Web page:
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January 2023 / VIDEO

Five Important Insights From 2022

The Fed is determined to fight inflation and yield is back, but socially oriented goals could impact economic policies in China.

Key Insights

  • The Fed is committed to do whatever it takes to curb inflation. Meanwhile, a focus on socially oriented goals could impact economic policies in China.
  • The rout in bonds helped to restore healthy yields but reminded investors that stocks and bonds can sometimes sell off at the same time.

Video Transcript

We have learned a lot during 2022, including these five important insights that investors should keep in mind as we enter 2023.

1. Valuation matters.

Equity markets sold off sharply in 2022 despite earnings expectations only falling modestly. This is because equity valuations were too high going into the year. Once investors recognized that interest rates would be rising sharply in the future, valuations adjusted sharply downward. Unfortunately, this means that if earnings expectations fall sharply during 2023 due to a global recession, the sell-off that we have already seen in stocks could get worse.

2. The Fed will choose fighting inflation over supporting the economy.

Market expectations for the Fed were consistently too low during 2022. And we still don’t yet know how high they will raise rates during this cycle, nor do we know how long they will hold them at elevated levels. But we do know that they do not want a replay of the 1970s. They are willing to do whatever it takes to get inflation back to healthy levels, even if that means pushing the U.S. economy into recession. Their primary focus will be on bringing wage inflation lower in 2023. We should not expect them to back off if the economy shows further signs of weakness unless the labor market also weakens considerably.

3. China has changed.

2022 proved to be a year of considerable change in China, with the extended leadership of President Xi Jinping. Notably, the government has indicated that while economic growth remains important, it will reinvigorate socially oriented goals. This could lead to less predictable economic policy changes in the future. We were surprised by the easing of COVID restrictions in December and investors should be prepared for more uncertainty going forward.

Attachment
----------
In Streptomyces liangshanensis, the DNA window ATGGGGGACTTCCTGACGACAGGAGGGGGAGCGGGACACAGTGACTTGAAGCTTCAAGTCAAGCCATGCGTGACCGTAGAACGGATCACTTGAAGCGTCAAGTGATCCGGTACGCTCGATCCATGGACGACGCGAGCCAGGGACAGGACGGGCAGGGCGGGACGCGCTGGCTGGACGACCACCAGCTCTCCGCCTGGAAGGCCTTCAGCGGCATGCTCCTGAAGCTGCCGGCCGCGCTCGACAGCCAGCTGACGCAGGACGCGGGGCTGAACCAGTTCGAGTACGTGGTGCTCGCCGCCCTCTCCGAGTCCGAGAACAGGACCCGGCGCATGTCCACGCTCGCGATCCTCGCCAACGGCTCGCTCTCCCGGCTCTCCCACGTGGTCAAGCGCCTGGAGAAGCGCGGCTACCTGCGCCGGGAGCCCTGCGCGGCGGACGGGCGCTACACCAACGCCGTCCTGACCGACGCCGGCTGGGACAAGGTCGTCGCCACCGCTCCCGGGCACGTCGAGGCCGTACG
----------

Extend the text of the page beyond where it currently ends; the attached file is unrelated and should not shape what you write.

4. Stocks and bonds can go down at the same time.

Bonds have historically offered ballast to investors’ portfolios when equities faltered. But this is not always the case, particularly when the Fed embarks on a new hiking cycle–which is, of course what transpired in 2022.

However, it should be noted that 2022 was somewhat of an outlier for two reasons:

  1. The Fed usually tightens when economic growth is accelerating, which was not the case in 2022.
  2. The Fed usually tightens much more gradually than they have this time around.

Fortunately, stock/bond correlations look likely to fall in 2023 as the Fed appears close to the end of its hiking cycle.

5. Yield is back.

The silver lining to the rout in bonds during 2022 is that bonds have healthy yields once again. This means investors no longer have to take significant credit risk to get a healthy yield from their bond portfolio, and it also means there is a larger income buffer that can help to offset any further increases in interest rates and/or credit spreads.

As we move into 2023, we will be closely monitoring all of these issues and will update you accordingly as they play out.


Additional Disclosures

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